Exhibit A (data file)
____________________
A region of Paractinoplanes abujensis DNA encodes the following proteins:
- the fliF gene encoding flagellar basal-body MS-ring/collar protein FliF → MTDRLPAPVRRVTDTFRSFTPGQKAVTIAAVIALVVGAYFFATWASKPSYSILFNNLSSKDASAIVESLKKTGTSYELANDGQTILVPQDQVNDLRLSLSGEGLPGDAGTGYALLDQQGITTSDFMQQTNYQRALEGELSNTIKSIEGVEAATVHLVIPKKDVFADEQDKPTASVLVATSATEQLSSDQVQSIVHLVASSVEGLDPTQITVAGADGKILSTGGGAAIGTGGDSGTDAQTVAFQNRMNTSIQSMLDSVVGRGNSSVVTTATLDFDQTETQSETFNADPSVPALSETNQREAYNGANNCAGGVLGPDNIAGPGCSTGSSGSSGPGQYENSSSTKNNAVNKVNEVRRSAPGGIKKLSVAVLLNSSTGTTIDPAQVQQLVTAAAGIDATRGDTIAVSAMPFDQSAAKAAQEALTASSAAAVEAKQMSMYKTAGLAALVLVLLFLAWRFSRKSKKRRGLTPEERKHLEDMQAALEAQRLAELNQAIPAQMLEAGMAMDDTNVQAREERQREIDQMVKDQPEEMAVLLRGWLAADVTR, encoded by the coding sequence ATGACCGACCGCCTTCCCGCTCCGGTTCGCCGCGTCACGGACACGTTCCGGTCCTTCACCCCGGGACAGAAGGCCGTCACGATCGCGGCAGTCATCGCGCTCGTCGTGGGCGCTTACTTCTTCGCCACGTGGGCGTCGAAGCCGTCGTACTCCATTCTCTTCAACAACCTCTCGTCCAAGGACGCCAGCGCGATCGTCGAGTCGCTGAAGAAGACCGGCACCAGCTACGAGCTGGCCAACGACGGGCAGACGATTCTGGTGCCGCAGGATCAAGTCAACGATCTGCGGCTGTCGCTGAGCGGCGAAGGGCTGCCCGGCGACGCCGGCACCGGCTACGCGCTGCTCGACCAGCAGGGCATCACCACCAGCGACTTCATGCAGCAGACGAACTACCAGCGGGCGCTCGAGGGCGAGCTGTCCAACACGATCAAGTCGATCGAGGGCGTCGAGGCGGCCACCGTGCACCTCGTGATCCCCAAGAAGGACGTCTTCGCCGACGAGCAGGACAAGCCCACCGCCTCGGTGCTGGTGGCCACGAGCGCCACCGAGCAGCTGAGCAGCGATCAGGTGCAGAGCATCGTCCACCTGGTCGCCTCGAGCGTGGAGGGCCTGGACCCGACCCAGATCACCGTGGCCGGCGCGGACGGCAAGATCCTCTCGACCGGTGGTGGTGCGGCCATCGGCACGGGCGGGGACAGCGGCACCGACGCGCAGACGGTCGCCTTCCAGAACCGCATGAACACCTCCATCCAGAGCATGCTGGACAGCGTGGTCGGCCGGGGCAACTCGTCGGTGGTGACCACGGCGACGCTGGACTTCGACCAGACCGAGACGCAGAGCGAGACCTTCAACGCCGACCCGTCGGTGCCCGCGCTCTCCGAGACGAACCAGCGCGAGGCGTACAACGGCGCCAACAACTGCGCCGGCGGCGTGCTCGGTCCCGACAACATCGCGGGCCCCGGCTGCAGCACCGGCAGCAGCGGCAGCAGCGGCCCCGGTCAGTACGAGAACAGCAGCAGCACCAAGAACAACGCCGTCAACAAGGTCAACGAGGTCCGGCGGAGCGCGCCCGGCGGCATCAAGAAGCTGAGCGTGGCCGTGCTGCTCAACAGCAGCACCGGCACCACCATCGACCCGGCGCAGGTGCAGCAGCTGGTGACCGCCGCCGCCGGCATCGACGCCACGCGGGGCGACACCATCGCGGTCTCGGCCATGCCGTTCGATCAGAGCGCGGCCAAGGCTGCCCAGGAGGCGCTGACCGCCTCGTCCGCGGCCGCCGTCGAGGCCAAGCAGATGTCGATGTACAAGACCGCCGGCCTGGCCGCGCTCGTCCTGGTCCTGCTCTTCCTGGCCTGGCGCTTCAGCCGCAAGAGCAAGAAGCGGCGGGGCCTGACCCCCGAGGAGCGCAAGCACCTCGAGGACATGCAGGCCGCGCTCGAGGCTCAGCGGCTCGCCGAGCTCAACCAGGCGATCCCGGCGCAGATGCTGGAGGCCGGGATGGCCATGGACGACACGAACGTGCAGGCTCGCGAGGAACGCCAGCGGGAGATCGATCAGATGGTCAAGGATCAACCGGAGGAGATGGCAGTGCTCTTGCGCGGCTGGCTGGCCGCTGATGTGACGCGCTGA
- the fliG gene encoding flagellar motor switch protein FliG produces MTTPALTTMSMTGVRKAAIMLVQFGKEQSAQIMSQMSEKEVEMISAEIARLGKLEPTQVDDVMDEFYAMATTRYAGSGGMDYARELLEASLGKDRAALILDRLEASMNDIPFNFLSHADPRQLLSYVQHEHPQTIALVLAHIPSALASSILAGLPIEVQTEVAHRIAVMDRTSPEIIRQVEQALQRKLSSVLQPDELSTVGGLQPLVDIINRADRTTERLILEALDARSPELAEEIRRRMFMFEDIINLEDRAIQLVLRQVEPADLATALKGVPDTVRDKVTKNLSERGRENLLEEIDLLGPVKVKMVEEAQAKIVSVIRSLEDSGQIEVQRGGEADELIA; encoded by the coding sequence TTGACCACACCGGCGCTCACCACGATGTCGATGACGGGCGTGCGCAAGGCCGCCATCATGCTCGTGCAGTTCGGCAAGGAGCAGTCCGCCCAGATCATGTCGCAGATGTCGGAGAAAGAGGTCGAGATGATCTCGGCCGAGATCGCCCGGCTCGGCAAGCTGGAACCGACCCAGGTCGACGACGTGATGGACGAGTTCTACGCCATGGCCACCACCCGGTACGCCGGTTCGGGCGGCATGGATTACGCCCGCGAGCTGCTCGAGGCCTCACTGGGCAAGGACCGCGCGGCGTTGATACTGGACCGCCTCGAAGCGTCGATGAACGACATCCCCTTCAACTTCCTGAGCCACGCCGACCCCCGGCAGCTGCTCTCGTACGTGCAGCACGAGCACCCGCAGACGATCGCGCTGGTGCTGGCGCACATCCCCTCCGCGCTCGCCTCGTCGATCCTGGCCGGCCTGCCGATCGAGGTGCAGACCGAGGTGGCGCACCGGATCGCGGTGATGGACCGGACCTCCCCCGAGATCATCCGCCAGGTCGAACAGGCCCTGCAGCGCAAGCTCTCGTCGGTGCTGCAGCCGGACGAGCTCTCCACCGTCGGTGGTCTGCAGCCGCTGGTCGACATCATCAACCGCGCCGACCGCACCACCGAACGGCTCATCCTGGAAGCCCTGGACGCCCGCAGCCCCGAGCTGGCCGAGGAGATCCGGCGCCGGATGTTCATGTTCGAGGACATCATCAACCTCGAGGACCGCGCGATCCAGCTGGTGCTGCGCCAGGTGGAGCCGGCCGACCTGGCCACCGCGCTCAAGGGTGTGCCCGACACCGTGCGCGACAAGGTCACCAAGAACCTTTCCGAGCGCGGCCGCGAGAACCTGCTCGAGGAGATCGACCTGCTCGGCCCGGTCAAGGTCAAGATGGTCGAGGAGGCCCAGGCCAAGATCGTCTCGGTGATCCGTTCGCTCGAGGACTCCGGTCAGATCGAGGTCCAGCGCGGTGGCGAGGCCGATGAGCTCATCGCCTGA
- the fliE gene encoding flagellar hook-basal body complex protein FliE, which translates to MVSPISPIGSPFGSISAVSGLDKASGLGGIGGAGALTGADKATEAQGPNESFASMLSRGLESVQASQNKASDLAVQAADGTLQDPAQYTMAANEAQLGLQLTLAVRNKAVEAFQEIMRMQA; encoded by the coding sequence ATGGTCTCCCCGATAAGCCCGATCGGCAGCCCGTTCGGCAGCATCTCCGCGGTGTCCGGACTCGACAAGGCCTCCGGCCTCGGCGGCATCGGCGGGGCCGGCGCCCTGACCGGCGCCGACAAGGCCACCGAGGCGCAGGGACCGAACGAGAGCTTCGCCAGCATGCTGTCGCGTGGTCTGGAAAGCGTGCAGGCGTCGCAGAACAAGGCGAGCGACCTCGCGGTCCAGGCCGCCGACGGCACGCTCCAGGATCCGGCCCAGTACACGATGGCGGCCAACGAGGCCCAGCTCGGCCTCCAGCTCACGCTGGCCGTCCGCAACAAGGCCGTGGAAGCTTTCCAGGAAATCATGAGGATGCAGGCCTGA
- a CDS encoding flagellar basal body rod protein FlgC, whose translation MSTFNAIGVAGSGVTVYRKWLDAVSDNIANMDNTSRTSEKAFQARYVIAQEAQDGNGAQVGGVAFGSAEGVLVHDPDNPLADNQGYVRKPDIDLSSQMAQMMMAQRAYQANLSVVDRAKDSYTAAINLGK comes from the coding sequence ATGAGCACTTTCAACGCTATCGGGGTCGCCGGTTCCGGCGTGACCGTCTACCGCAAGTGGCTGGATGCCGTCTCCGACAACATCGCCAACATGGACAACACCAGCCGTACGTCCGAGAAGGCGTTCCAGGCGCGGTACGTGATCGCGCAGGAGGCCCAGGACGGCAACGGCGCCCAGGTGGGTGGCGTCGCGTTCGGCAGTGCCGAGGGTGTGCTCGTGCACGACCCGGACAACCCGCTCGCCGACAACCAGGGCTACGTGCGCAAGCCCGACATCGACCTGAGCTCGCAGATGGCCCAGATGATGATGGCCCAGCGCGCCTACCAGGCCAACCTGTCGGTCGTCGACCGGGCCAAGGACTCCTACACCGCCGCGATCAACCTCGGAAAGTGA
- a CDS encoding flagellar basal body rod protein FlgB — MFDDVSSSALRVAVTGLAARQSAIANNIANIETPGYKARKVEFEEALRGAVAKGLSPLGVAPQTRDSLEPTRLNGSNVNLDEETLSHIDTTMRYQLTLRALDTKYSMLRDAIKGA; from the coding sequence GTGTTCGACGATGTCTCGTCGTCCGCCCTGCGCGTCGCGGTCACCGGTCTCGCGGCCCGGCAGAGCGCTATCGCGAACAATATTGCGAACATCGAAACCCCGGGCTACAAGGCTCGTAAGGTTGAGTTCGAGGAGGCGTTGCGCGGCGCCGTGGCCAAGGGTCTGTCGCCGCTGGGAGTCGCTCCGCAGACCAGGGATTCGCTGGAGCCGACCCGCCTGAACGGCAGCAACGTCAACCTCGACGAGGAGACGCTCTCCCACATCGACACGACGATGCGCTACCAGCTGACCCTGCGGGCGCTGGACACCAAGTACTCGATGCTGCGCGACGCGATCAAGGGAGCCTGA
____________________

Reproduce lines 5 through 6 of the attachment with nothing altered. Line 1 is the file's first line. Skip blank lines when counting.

- a CDS encoding flagellar basal body rod protein FlgC, whose translation MSTFNAIGVAGSGVTVYRKWLDAVSDNIANMDNTSRTSEKAFQARYVIAQEAQDGNGAQVGGVAFGSAEGVLVHDPDNPLADNQGYVRKPDIDLSSQMAQMMMAQRAYQANLSVVDRAKDSYTAAINLGK comes from the coding sequence ATGAGCACTTTCAACGCTATCGGGGTCGCCGGTTCCGGCGTGACCGTCTACCGCAAGTGGCTGGATGCCGTCTCCGACAACATCGCCAACATGGACAACACCAGCCGTACGTCCGAGAAGGCGTTCCAGGCGCGGTACGTGATCGCGCAGGAGGCCCAGGACGGCAACGGCGCCCAGGTGGGTGGCGTCGCGTTCGGCAGTGCCGAGGGTGTGCTCGTGCACGACCCGGACAACCCGCTCGCCGACAACCAGGGCTACGTGCGCAAGCCCGACATCGACCTGAGCTCGCAGATGGCCCAGATGATGATGGCCCAGCGCGCCTACCAGGCCAACCTGTCGGTCGTCGACCGGGCCAAGGACTCCTACACCGCCGCGATCAACCTCGGAAAGTGA
- a CDS encoding flagellar basal body rod protein FlgB — MFDDVSSSALRVAVTGLAARQSAIANNIANIETPGYKARKVEFEEALRGAVAKGLSPLGVAPQTRDSLEPTRLNGSNVNLDEETLSHIDTTMRYQLTLRALDTKYSMLRDAIKGA; from the coding sequence GTGTTCGACGATGTCTCGTCGTCCGCCCTGCGCGTCGCGGTCACCGGTCTCGCGGCCCGGCAGAGCGCTATCGCGAACAATATTGCGAACATCGAAACCCCGGGCTACAAGGCTCGTAAGGTTGAGTTCGAGGAGGCGTTGCGCGGCGCCGTGGCCAAGGGTCTGTCGCCGCTGGGAGTCGCTCCGCAGACCAGGGATTCGCTGGAGCCGACCCGCCTGAACGGCAGCAACGTCAACCTCGACGAGGAGACGCTCTCCCACATCGACACGACGATGCGCTACCAGCTGACCCTGCGGGCGCTGGACACCAAGTACTCGATGCTGCGCGACGCGATCAAGGGAGCCTGA